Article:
Area Callback Tutorial

We sometimes want the robot to execute a sequence of actions anytime the robot is at the certain location in the map. That is where we can use Area Callbacks. An Area Callback allows the user to associate certain areas with specified actions, such as safety checks at the crosswalks, opening doors, and signaling the environment using lights and sounds.

See the Area Callback documentation for more information about what Area Callbacks are and how they work.

Example: Crosswalk Spot CAM Light

Area Callback Lights Figure Below is an example that does the following:

  • the robot gets to the start of the callback (Area Callback region)

  • the robot waits and checks its surrounding for the forklift (ML example included as pseudocode), during which it flashes Spot CAM light at 1Hz / 50% brightness

  • once the robot confirms that the crosswalk is clear of forklifts, it starts crossing the region, during which it flashes Spot CAM light at 3Hz / 80% brightness

  • the robot reaches the end to turn off the Spot CAM light and proceed to complete the rest of the mission

Let’s take a look at the example to see how that can be done. We will go over some of the important lines in the example.


Below two lines lets the user specify the area callback policy at the start and the end of the region.


These policies determine the type of behavior that robot will be executing at the start and the end of the area callback region. Available policies are listed below:

  • continue_past_start() / continue_past_end(): Setting the policy to continue means that the robot will not pause to complete an action at the start/end of the area callback region.

  • stop_at_start() / stop_at_end(): Setting the policy to stop means that the robot will pause at the start/end of the area callback region until the user switches the policy to continue. Normally, stop mode will be used to execute an action that does not require robot body lease (i.e. searching for forklift, connecting to bluetooth device)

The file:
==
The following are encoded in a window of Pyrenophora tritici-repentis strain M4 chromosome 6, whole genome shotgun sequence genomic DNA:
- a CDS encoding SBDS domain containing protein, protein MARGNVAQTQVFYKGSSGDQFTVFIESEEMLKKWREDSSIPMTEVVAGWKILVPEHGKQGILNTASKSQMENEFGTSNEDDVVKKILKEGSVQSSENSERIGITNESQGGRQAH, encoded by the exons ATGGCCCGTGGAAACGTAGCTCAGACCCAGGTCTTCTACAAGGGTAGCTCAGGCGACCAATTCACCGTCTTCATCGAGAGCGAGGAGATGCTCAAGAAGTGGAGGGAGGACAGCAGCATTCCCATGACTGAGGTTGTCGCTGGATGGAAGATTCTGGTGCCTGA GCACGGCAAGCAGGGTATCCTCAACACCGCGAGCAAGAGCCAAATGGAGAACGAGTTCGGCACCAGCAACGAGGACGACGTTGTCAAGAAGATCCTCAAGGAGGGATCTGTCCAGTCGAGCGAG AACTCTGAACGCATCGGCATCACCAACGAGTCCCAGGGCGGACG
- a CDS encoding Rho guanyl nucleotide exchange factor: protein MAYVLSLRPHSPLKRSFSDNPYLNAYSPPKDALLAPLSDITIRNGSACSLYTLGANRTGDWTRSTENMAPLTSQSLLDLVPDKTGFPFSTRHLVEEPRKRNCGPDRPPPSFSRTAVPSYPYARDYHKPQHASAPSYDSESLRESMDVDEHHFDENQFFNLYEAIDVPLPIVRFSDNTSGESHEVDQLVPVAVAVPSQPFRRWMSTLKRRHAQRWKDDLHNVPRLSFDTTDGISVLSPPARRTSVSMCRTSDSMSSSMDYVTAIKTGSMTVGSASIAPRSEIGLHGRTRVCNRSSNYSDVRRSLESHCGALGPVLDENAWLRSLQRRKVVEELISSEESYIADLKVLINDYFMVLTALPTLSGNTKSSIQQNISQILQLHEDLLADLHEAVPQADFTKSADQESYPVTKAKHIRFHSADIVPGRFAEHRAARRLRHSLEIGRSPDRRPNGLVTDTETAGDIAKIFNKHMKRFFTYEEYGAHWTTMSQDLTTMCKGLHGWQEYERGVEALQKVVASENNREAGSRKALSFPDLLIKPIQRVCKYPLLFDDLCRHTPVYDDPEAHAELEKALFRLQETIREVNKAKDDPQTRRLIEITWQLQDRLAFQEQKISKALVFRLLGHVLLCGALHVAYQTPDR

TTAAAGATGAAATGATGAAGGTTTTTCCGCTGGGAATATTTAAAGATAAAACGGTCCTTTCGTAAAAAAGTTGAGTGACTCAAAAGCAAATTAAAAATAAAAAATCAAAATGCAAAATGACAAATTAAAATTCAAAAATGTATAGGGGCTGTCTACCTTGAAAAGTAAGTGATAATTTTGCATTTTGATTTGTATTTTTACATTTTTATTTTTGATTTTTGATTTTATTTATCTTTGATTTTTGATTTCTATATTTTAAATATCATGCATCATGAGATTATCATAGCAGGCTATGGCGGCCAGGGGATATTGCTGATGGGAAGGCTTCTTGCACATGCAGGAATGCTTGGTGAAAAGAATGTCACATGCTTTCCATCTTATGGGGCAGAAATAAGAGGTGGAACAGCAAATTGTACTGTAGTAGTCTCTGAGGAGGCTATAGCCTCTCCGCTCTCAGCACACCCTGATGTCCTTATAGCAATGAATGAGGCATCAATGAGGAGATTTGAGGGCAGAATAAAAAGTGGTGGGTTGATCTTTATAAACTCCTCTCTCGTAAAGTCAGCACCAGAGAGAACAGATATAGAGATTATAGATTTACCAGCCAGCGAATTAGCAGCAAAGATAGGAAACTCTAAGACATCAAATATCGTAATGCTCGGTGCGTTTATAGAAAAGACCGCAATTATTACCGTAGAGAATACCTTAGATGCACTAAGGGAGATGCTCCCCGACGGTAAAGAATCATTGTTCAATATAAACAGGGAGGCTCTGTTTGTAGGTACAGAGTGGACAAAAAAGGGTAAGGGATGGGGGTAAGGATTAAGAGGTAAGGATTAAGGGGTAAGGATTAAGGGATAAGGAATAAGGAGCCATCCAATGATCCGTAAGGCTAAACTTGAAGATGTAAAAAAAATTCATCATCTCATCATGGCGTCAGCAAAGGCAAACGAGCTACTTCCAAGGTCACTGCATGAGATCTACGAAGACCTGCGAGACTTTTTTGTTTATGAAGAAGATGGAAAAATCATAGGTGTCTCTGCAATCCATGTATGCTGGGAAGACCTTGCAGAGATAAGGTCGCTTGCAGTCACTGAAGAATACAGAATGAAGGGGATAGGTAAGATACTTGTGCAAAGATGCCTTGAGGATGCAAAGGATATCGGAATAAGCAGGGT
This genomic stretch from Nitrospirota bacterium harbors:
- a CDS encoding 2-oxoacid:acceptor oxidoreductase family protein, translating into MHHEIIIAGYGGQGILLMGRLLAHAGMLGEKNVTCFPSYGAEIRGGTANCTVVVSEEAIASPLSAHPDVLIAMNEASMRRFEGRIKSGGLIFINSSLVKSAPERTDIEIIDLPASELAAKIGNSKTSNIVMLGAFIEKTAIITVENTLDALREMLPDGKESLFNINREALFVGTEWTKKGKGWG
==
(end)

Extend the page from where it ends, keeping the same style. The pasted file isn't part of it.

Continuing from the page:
• control_at_start() / control_at_end(): Setting the policy to control means that robot will pause at the start/end of the area callback region until the user switches the policy to continue. The difference of control mode will be used to execute an action that does require robot body lease (i.e. look both ways, using robot arm to open/close the door). Note that control_at_<LOCATION>() methods can be used with the block_until_control() if the robot has nothing to do until it gets the control. Once you are done with robot action, calling the continue_past_<LOCATION>() will automatically return the lease back to the robot.

Below is an example for initiating the thread for Spot CAM LED lights. We have provided the LightsHelper class that can be used to run different lighting modes for when the robot is waiting to cross the road versus when the robot is crossing the road. This helper is a context manager that will run a separate thread to control the lights while the main thread continues inside the context.

with LightsHelper(robot, frequency, brightness):
    # Lights will flash here
# Lights will stop flashing here


We are not using any configurations yet, but this is the place where you will be unpacking user input parameters. TBD.

def begin(
            self, request: area_callback_pb2.BeginAssistRequest
    ) -> area_callback_pb2.BeginAssistResponse.Status:
        # Unpack any configuration settings
        return area_callback_pb2.BeginAssistResponse.STATUS_OK


self.block_until_arrived_at_start() allows the code to stop running until the robot reaches the starting location of the area callback region.

Now that the robot has reached the start location, start the light mode for waiting.

# Actions to be executed at the start of the Area Callback region
with LightsHelper(self.robot, 0.5, 0.2): # start the lights for waiting at the zone

Below is a placeholder pseudocode for where you would insert your ML forklift detection model. Here, you want to place a function inside the with statement that will exit when the road is clear of the forklift so that the robot can proceed to navigate the crosswalk.

    # Wait until the region is clear of forklifts
    while not clear_of_forklifts():